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Slain McKinley Park Teen Had Been Celebrating Birthday of His Dead Brother

 Eduardo Venagas, 18, was shot and killed in the 3300 block of South Bell Avenue.
Eduardo Venagas Killed
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McKINLEY PARK — Efren Torres had only been home for 10 minutes when a girl started banging on his family's front door, screaming hysterically for his mother, to tell her that his little brother, Eduardo Venagas, had been shot.

"My mom was hysterical" Torres said, describing how he took his mother down a block to the scene where Venagas, 18, had been shot in the 3300 block of South Bell Avenue Sunday night.

"He was in severe condition and fighting to be alive," Torres said.

"I saw my brother not responding on the sidewalk. He left us ... lying on the sidewalk."

A neighbor tried to give Venagas mouth-to-mouth resuscitation but couldn't revive Venagas, who had been shot several times in the chest and grazed on his shoulder.

"I was in a state of shock. I didn't know if I should cry or scream. I felt useless," Torres said.

The family that night had been celebrating the birthday of a brother of Torres and Venagas who had died years earlier in a car accident. The family's home in the 3200 block of Bell still has cracks in a window from when shots were fired at that brother in another incident years before his death.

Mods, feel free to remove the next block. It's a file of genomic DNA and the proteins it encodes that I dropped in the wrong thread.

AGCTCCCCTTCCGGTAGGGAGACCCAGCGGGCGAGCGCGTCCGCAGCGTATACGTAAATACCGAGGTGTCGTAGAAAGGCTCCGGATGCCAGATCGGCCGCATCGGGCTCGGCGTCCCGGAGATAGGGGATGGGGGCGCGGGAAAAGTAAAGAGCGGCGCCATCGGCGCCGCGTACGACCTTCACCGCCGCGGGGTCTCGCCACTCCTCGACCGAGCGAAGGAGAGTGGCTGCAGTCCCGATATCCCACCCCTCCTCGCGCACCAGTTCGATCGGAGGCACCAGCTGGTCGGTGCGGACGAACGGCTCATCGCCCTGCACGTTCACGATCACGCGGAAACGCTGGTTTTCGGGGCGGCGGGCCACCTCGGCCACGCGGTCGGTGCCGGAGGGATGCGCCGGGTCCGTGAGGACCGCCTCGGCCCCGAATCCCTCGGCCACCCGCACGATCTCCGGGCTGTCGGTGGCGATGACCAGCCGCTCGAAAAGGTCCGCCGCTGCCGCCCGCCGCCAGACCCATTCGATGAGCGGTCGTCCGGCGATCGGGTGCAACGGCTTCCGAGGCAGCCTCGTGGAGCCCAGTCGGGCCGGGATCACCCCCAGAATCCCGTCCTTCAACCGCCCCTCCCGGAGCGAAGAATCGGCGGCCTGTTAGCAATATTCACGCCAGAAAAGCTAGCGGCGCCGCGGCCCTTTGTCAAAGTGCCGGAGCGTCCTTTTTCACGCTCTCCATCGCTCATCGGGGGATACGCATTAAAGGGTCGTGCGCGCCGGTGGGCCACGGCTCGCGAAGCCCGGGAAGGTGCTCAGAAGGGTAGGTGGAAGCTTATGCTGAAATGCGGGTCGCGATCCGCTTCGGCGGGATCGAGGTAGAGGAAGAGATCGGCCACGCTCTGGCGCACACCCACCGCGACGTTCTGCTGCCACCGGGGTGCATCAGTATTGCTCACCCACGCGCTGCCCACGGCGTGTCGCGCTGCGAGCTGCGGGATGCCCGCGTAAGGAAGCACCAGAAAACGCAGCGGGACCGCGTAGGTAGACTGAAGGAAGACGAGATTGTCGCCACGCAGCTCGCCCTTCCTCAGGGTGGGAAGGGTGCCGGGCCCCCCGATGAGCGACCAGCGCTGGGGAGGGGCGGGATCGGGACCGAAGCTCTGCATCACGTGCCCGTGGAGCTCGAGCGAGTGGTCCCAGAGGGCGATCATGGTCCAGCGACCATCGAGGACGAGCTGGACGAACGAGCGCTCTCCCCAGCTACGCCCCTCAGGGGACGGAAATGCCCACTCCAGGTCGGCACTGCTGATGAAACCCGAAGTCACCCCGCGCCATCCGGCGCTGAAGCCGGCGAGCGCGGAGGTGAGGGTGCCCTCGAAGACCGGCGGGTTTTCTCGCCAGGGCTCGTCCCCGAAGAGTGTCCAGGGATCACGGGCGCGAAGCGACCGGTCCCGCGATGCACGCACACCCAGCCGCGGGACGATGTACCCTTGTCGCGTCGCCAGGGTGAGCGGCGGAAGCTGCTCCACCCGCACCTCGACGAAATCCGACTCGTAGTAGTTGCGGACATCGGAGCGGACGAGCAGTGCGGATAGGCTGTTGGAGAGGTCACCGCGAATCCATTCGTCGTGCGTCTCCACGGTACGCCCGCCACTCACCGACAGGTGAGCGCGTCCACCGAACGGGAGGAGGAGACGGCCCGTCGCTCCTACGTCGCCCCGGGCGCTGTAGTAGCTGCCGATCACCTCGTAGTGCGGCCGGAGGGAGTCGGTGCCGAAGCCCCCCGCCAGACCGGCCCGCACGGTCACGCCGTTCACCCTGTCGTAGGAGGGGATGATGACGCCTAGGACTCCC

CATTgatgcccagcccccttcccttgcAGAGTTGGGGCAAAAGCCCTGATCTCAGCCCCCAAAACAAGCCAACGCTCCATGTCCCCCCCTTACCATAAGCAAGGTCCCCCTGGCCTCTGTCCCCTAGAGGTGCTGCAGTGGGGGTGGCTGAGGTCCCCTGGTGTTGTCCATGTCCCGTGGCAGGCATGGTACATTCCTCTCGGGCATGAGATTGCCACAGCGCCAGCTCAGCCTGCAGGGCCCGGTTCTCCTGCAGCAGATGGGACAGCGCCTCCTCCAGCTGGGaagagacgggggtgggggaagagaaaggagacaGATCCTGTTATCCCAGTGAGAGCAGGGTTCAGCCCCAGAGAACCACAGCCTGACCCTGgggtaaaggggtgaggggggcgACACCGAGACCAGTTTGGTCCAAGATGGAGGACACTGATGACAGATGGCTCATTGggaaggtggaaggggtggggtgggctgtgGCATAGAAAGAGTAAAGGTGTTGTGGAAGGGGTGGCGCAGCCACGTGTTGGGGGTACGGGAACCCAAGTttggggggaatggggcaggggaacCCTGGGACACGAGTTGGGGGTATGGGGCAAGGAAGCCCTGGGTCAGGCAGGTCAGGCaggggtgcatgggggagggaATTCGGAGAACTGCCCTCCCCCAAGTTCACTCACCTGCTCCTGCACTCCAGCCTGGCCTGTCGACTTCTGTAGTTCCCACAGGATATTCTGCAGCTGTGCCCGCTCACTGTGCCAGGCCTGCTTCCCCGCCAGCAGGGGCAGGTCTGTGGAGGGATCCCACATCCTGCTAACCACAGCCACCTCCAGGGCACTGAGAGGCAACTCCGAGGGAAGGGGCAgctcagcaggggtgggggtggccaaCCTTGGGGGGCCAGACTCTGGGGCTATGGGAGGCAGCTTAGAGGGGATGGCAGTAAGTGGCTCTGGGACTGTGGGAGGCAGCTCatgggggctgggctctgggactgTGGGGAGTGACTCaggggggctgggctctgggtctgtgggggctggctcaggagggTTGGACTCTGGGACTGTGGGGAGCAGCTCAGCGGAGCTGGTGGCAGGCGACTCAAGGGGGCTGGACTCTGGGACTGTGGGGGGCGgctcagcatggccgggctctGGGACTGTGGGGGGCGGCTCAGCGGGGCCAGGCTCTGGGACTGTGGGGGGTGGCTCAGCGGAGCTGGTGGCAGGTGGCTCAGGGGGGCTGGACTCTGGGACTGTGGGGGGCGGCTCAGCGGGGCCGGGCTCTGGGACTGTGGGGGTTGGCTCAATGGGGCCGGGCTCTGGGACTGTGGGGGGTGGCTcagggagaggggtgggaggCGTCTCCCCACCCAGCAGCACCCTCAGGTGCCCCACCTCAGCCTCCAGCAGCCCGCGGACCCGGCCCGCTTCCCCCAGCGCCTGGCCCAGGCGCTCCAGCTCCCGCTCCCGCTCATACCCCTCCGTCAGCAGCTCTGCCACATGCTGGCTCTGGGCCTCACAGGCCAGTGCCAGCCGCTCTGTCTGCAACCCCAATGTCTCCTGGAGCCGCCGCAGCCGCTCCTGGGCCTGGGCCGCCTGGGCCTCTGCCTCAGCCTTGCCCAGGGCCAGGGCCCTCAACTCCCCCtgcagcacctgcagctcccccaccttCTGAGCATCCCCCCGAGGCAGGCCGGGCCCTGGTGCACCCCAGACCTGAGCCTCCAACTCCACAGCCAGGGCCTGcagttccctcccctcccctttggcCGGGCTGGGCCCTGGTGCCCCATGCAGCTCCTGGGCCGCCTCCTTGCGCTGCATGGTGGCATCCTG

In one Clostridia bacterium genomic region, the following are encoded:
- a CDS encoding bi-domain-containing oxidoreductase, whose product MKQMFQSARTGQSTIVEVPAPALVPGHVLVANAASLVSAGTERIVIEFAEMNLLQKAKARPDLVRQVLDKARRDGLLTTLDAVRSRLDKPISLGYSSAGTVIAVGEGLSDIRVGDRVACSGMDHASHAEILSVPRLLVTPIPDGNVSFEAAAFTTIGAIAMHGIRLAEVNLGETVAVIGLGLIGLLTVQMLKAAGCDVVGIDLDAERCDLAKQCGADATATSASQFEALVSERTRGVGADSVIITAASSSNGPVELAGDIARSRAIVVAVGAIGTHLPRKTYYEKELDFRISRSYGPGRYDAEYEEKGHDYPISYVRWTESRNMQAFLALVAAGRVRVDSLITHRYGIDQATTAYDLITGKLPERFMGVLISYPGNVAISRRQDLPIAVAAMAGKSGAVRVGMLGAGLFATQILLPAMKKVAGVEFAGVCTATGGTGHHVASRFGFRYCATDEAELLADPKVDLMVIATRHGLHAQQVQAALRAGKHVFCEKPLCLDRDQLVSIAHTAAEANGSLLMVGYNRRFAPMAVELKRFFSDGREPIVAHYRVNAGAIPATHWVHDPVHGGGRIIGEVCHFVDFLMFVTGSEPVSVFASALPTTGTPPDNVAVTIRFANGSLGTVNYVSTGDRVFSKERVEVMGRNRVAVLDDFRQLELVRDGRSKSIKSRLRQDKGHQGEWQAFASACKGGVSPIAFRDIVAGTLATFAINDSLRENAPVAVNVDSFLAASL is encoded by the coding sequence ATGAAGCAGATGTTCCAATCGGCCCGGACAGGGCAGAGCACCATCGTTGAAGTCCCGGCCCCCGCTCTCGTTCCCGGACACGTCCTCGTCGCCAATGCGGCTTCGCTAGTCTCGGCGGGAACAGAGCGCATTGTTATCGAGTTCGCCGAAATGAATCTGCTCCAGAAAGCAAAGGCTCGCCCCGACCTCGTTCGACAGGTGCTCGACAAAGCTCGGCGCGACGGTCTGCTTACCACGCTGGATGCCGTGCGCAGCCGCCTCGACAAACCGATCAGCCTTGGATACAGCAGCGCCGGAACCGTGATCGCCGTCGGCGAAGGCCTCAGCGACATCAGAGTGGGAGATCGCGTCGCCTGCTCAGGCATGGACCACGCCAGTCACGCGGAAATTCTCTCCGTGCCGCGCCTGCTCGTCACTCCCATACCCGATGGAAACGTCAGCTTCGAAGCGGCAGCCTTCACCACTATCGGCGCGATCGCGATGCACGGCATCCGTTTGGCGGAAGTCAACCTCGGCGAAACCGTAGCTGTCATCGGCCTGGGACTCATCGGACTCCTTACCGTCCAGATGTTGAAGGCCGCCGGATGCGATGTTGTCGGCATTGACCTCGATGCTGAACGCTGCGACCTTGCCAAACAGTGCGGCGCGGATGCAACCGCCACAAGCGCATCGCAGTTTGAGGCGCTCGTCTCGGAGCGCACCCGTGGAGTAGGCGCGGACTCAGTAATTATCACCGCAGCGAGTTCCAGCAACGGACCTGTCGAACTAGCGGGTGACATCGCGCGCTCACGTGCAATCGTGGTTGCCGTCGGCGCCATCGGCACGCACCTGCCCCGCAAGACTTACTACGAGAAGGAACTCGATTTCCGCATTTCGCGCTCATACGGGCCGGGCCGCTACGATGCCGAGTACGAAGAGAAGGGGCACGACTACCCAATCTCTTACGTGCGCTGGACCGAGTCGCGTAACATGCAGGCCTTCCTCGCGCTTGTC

Venagas had been at home all day Sunday but had just left with five or six friends, family members said. About 11:25 p.m., he got into an argument with three people, and a man got out of a car and shot Venagas, Torres said.

"I was hoping he had been shot in his arm or somewhere he could survive," Torres said. "Guys get into fights. ... It never goes this far."

His mother remained hysterical until the family got to Stroger Hospital. Staff there told the family a bullet had hit one of Venagas' main blood vessels and he did not suffer as he died, Torres said.

Venagas, who was nicknamed Buddha, loved tattoo shops, restaurants and barber shops, and dreamed of a day when he could own a business that combined all three, his brother said. He hung around with barbers and recently got into graffiti art.

Torres wasn't not sure what the argument was about but said there were a lot of eyewitnesses who knew who the shooter was.

"Once [one witness] calmed down he knew everything. He gave the police every detail of the shooting," he said.

"Hopefully we'll get [the shooter] and the other two," Torres said as family and friends poured in and out of the house Monday morning grieving and giving the family their condolences.